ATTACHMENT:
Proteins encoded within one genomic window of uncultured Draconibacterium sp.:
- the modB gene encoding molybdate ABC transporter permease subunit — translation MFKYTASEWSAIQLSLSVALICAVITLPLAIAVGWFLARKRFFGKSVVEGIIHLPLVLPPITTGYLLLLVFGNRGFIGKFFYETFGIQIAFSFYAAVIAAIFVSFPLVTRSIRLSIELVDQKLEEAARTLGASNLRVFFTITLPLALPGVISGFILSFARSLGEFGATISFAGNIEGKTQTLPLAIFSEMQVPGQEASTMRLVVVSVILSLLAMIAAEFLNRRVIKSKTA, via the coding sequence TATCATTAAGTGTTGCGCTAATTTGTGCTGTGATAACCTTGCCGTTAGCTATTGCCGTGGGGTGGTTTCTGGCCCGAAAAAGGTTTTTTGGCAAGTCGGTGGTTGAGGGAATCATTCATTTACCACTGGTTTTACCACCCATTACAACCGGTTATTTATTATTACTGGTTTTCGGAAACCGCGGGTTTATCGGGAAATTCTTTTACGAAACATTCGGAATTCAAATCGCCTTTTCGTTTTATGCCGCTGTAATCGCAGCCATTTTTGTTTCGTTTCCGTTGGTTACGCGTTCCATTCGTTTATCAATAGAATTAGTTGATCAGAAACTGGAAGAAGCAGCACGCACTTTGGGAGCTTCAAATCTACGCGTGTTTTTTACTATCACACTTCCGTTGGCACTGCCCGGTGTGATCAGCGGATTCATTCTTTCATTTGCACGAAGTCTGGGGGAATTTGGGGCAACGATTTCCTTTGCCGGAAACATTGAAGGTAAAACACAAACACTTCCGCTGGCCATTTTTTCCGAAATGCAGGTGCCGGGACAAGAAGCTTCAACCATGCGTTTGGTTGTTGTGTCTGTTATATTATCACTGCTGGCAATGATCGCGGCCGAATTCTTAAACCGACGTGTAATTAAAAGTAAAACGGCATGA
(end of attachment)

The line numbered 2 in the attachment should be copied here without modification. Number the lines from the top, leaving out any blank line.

- the modB gene encoding molybdate ABC transporter permease subunit — translation MFKYTASEWSAIQLSLSVALICAVITLPLAIAVGWFLARKRFFGKSVVEGIIHLPLVLPPITTGYLLLLVFGNRGFIGKFFYETFGIQIAFSFYAAVIAAIFVSFPLVTRSIRLSIELVDQKLEEAARTLGASNLRVFFTITLPLALPGVISGFILSFARSLGEFGATISFAGNIEGKTQTLPLAIFSEMQVPGQEASTMRLVVVSVILSLLAMIAAEFLNRRVIKSKTA, via the coding sequence TATCATTAAGTGTTGCGCTAATTTGTGCTGTGATAACCTTGCCGTTAGCTATTGCCGTGGGGTGGTTTCTGGCCCGAAAAAGGTTTTTTGGCAAGTCGGTGGTTGAGGGAATCATTCATTTACCACTGGTTTTACCACCCATTACAACCGGTTATTTATTATTACTGGTTTTCGGAAACCGCGGGTTTATCGGGAAATTCTTTTACGAAACATTCGGAATTCAAATCGCCTTTTCGTTTTATGCCGCTGTAATCGCAGCCATTTTTGTTTCGTTTCCGTTGGTTACGCGTTCCATTCGTTTATCAATAGAATTAGTTGATCAGAAACTGGAAGAAGCAGCACGCACTTTGGGAGCTTCAAATCTACGCGTGTTTTTTACTATCACACTTCCGTTGGCACTGCCCGGTGTGATCAGCGGATTCATTCTTTCATTTGCACGAAGTCTGGGGGAATTTGGGGCAACGATTTCCTTTGCCGGAAACATTGAAGGTAAAACACAAACACTTCCGCTGGCCATTTTTTCCGAAATGCAGGTGCCGGGACAAGAAGCTTCAACCATGCGTTTGGTTGTTGTGTCTGTTATATTATCACTGCTGGCAATGATCGCGGCCGAATTCTTAAACCGACGTGTAATTAAAAGTAAAACGGCATGA